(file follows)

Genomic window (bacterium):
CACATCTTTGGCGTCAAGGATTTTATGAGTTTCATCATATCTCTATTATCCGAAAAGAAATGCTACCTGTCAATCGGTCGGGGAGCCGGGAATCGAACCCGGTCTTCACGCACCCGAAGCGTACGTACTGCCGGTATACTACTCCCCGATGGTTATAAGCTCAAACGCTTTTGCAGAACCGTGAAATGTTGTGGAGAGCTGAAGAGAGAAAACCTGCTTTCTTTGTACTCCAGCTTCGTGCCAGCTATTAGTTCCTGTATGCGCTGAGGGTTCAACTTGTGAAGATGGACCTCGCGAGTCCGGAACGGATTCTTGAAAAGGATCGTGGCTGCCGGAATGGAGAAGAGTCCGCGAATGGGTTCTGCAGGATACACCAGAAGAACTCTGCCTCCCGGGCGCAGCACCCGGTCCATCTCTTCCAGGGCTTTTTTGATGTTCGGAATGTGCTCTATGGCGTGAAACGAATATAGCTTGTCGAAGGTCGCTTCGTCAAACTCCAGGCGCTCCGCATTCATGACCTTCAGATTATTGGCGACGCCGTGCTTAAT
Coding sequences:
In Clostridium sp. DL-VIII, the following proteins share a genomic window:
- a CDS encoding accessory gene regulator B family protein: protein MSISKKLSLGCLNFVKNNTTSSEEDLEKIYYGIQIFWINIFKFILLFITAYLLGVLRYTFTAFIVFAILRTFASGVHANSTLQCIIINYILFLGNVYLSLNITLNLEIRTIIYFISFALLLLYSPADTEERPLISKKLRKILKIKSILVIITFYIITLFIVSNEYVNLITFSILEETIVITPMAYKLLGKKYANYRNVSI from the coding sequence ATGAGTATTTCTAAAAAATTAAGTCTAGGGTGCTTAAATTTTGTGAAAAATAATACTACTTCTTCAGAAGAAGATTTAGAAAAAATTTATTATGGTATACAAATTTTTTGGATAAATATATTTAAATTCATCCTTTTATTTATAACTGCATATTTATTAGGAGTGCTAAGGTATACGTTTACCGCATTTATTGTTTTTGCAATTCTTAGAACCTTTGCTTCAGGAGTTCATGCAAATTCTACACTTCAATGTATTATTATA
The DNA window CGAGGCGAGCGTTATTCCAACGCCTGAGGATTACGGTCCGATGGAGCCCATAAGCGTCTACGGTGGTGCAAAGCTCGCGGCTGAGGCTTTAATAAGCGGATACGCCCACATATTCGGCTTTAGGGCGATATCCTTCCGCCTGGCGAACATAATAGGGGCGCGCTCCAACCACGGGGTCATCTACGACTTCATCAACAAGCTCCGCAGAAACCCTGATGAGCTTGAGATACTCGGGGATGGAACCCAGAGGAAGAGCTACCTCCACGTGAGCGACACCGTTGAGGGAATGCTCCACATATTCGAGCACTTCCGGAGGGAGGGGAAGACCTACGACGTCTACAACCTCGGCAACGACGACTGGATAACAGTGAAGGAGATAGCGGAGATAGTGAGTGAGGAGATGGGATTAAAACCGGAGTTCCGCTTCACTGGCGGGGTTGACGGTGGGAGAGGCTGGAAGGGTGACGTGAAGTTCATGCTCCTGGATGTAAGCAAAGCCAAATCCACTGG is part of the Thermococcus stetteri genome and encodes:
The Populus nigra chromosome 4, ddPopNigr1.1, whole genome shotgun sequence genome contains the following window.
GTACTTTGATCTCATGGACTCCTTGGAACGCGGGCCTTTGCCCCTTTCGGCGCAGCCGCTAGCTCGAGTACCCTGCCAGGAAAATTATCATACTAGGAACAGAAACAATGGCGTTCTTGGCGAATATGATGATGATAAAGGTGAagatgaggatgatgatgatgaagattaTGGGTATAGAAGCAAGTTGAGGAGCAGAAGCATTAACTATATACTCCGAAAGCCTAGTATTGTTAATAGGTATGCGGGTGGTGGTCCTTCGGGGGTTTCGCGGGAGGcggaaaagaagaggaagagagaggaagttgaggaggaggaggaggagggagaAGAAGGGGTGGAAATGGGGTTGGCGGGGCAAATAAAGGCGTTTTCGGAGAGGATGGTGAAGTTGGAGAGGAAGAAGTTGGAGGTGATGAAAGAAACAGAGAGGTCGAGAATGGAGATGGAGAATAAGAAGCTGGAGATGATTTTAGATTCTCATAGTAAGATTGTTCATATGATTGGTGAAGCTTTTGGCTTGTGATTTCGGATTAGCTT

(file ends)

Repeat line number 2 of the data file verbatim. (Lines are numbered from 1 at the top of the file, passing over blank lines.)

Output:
CACATCTTTGGCGTCAAGGATTTTATGAGTTTCATCATATCTCTATTATCCGAAAAGAAATGCTACCTGTCAATCGGTCGGGGAGCCGGGAATCGAACCCGGTCTTCACGCACCCGAAGCGTACGTACTGCCGGTATACTACTCCCCGATGGTTATAAGCTCAAACGCTTTTGCAGAACCGTGAAATGTTGTGGAGAGCTGAAGAGAGAAAACCTGCTTTCTTTGTACTCCAGCTTCGTGCCAGCTATTAGTTCCTGTATGCGCTGAGGGTTCAACTTGTGAAGATGGACCTCGCGAGTCCGGAACGGATTCTTGAAAAGGATCGTGGCTGCCGGAATGGAGAAGAGTCCGCGAATGGGTTCTGCAGGATACACCAGAAGAACTCTGCCTCCCGGGCGCAGCACCCGGTCCATCTCTTCCAGGGCTTTTTTGATGTTCGGAATGTGCTCTATGGCGTGAAACGAATATAGCTTGTCGAAGGTCGCTTCGTCAAACTCCAGGCGCTCCGCATTCATGACCTTCAGATTATTGGCGACGCCGTGCTTAAT